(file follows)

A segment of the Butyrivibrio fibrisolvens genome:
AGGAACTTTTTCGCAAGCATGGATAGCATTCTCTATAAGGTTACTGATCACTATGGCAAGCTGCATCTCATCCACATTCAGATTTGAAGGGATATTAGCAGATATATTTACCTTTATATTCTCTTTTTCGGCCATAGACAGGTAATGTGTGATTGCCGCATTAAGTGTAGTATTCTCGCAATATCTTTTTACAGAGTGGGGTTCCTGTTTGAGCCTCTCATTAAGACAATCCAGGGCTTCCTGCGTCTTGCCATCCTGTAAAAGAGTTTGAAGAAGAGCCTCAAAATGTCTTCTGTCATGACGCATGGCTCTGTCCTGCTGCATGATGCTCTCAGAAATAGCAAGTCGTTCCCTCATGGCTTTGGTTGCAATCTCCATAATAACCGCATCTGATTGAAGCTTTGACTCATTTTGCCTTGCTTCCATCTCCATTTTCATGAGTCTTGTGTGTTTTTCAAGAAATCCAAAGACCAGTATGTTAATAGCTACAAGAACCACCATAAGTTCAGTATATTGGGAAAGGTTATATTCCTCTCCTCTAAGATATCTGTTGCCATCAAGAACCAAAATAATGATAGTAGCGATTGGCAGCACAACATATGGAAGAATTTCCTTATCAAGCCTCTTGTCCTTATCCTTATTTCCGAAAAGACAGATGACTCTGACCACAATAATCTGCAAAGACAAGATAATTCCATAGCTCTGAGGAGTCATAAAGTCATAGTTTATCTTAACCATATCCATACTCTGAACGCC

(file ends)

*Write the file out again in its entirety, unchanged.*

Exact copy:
A segment of the Butyrivibrio fibrisolvens genome:
AGGAACTTTTTCGCAAGCATGGATAGCATTCTCTATAAGGTTACTGATCACTATGGCAAGCTGCATCTCATCCACATTCAGATTTGAAGGGATATTAGCAGATATATTTACCTTTATATTCTCTTTTTCGGCCATAGACAGGTAATGTGTGATTGCCGCATTAAGTGTAGTATTCTCGCAATATCTTTTTACAGAGTGGGGTTCCTGTTTGAGCCTCTCATTAAGACAATCCAGGGCTTCCTGCGTCTTGCCATCCTGTAAAAGAGTTTGAAGAAGAGCCTCAAAATGTCTTCTGTCATGACGCATGGCTCTGTCCTGCTGCATGATGCTCTCAGAAATAGCAAGTCGTTCCCTCATGGCTTTGGTTGCAATCTCCATAATAACCGCATCTGATTGAAGCTTTGACTCATTTTGCCTTGCTTCCATCTCCATTTTCATGAGTCTTGTGTGTTTTTCAAGAAATCCAAAGACCAGTATGTTAATAGCTACAAGAACCACCATAAGTTCAGTATATTGGGAAAGGTTATATTCCTCTCCTCTAAGATATCTGTTGCCATCAAGAACCAAAATAATGATAGTAGCGATTGGCAGCACAACATATGGAAGAATTTCCTTATCAAGCCTCTTGTCCTTATCCTTATTTCCGAAAAGACAGATGACTCTGACCACAATAATCTGCAAAGACAAGATAATTCCATAGCTCTGAGGAGTCATAAAGTCATAGTTTATCTTAACCATATCCATACTCTGAACGCC